Message: This file cannot be saved to the specified location.

Reference Number: KB-00911
Last Modified: January 10, 2020

The information in this article applies to:

Chief Architect Premier or Chief Architect Interiors

Home Designer Professional or Home Designer Architectural or Home Designer Suite or Home Designer Interiors


I sometimes encounter a Warning message that says,

This file cannot be saved to the specified location. Try a location with a shorter path name. If saving to a removable drive, make sure it is accessible.


Could not open the file to write. This may be because the drive you are attempting to write to has been ejected. If this is a temporary drive you can reconnect it and try again.

I am not saving to a removable disk, so why am I seeing this message?


This message will display whenever the program tries to save a file to a particular location but isn't able to.  

There are a number of specific reasons why this Warning message might display:

  • The save location is a removable drive that cannot be accessed.
  • The save location is on a network and cannot be accessed.
  • The program is already in the process of saving the file in question.
  • Another program is accessing the file in question.
  • The operating system identifies the file as being accessed by another program.
  • The file's full path name is too long.


Since there are a number of possible reasons why these warning messages might display, there are also a number of different possible resolutions.

Removable Drives and Network Locations

If you are working on a file that is saved somewhere other than your local hard drive - for example, on a network server or on a removable USB drive - begin by confirming that you can actually browse to that location in Windows Explorer.  If you cannot do it, the program will not be able to either.

If you can access the network or removable location, bear in mind that the process of saving in Chief Architect will be slower to that location than if the file were located on your local machine.

We do not recommend that you work in this fashion for a number of reasons, including program slowness; but if you do this, expect to be patient when saving files - particularly with large files. To learn more, visit the article on "Troubleshooting Slowness in Chief Architect Plans" linked in the
Related Articles section. 

If you attempt to save a plan or layout file when Chief Architect is still in the process of performing the last save command, this message will display. Click OK and wait a few moments while the program finishes saving.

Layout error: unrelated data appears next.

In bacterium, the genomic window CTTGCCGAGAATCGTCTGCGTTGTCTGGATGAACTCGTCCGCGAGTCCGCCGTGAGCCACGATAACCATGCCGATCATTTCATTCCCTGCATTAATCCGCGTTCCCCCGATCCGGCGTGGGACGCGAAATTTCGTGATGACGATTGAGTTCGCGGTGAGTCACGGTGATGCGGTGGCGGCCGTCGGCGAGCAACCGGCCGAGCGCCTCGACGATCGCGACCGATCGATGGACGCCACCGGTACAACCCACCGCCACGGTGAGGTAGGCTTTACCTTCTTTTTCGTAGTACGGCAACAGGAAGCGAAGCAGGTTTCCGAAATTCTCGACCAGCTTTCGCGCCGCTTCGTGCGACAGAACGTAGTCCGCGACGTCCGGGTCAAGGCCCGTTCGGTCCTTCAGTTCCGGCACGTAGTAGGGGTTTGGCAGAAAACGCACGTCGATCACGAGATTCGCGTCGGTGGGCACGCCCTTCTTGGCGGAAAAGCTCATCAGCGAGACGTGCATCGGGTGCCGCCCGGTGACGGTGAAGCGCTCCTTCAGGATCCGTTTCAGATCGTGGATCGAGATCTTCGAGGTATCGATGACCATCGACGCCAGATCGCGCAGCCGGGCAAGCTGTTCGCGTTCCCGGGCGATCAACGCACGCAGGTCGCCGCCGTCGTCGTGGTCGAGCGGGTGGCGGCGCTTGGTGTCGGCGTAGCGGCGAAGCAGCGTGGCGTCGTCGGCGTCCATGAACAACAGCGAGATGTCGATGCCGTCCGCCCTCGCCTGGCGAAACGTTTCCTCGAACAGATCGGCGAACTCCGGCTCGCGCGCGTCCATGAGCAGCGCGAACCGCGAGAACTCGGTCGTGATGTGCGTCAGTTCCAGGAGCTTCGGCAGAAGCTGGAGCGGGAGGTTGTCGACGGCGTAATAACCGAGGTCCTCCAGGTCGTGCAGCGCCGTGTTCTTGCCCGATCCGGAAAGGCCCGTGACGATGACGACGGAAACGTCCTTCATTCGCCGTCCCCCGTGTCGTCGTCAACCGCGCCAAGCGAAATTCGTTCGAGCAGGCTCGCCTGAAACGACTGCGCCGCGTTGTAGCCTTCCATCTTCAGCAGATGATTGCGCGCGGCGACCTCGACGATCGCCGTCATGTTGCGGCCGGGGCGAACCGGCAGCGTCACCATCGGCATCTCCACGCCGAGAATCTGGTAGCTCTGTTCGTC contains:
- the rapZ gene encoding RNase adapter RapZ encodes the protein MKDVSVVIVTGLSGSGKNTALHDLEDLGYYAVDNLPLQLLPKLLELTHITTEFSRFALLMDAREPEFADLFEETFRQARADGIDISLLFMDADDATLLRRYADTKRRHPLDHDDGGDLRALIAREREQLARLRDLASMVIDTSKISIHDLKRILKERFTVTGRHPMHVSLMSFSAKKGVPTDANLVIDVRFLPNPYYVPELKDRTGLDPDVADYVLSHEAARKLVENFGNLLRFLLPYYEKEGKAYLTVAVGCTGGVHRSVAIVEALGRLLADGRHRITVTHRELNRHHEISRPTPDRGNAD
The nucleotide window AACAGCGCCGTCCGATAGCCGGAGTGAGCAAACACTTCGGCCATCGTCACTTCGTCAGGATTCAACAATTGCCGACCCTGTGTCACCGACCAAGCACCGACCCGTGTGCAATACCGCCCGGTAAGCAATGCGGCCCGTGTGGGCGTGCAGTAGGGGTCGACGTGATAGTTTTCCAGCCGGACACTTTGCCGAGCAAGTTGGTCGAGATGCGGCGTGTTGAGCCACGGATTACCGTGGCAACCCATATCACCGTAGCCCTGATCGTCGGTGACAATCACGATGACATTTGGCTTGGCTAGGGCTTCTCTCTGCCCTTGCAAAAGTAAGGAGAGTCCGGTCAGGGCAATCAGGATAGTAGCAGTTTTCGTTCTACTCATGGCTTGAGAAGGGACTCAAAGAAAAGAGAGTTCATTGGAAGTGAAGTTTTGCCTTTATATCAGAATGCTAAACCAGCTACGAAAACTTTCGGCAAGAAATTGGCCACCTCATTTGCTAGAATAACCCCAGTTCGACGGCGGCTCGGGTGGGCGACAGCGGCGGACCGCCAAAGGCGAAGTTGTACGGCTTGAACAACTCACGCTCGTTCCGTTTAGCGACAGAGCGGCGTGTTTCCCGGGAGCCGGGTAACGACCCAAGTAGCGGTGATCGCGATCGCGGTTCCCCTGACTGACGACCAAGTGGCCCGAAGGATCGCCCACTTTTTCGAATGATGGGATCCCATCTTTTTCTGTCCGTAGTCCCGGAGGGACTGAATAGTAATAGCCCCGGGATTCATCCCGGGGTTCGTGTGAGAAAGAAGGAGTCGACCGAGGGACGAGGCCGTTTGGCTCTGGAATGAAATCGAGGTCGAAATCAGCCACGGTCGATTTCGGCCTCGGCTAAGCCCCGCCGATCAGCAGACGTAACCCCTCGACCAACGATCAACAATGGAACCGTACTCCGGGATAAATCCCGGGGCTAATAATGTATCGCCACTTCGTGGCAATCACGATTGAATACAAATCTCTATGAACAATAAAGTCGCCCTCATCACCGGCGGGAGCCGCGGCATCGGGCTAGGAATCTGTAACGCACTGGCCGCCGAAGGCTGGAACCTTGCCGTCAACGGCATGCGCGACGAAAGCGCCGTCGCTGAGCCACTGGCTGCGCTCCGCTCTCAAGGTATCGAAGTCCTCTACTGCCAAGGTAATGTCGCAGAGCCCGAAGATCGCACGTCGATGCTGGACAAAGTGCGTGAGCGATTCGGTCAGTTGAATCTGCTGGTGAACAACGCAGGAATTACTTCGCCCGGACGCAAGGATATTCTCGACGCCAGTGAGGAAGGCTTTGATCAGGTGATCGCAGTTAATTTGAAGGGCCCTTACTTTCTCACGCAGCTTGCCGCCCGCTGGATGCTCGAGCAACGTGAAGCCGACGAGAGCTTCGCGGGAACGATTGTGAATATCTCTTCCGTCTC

Auto Archive, Auto Save and Undo Files

Chief Architect automatically saves Archive files for your named files in the program's Data folder.  More information can be found in the "Accessing Your Archive Files" linked in the Related Articles section.

By default, the Data folder is located in your Documents directory.

If you specify a non-default location for the Data folder that is either not the local hard drive or not writable per your Windows operating system, this Warning message may display whenever the program saves an Archive file.

Similarly, if you specify a non-default location for your Documents directory that is either not located on the local hard drive or not allowed by your operating system, this message may display when the program saves an Archive file.

A similar situation can occur if you specify a non-default location for your Chief Architect Undo directory. If you choose a location that is not on the local hard drive, or not allowed by Windows, this Warning may display when the program writes an Undo file or when you try to use the Undo command.

Other Applications and File Locking

There are a variety of different programs that can temporarily lock files on your computer while they are running - for example, backup utilities and anti-virus or other security software. Consider scheduling file backups and hard drive scans during the times when you are typically not working, or schedule them less frequently during those times. 

On occasion, your Windows operating system may identify a file as locked, or accessed by another program, when it is not. Usually, if you wait a few minutes the issue will resolve itself; however, you may find it necessary to reboot your computer.

Path Name Length

Windows allows a maximum file path name length of 260 characters, and it is very important to remember that a file name is not the same thing as its full path name.

MacOS allows a maximum file path name length of 255 characters.

For example:

  • A file name of Smith.plan has 10 characters.

  • If this file is saved in a user's Documents folder, its full path name will be C:Users\user\Documents\Smith.plan or /Users/user/Documents/Smith.plan which has 23 characters

Bear in mind that Chief Architect creates Archive and Auto Save copies of named plan and layout files on a regular basis, and that these files' path names are typically longer than those of the original files. For example:

  • The full path name of the Smith.plan file might be, C:\Users\user\Documents\Chief Architect Premier X12 Data\Archives\Smith_b8f17c2e88a82622dc3c96618e1a4976e0d2f795Smith_2015_11_28.plan or /Users/user/Documents/Chief Architect Premier X12 Data/Archives/Smith_b8f17c2e88a82622dc3c96618e1a4976e0d2f795Smith_2015_11_28.plan which has 134 characters.

When choosing a file naming convention and file management system, therefore, try to use short file names and limit the use of folders nested within other folders.


To learn more about unwritable locations in Windows Vista and newer versions, refer to Microsoft Support article 927387:  Common file and registry virtualization issues in Windows.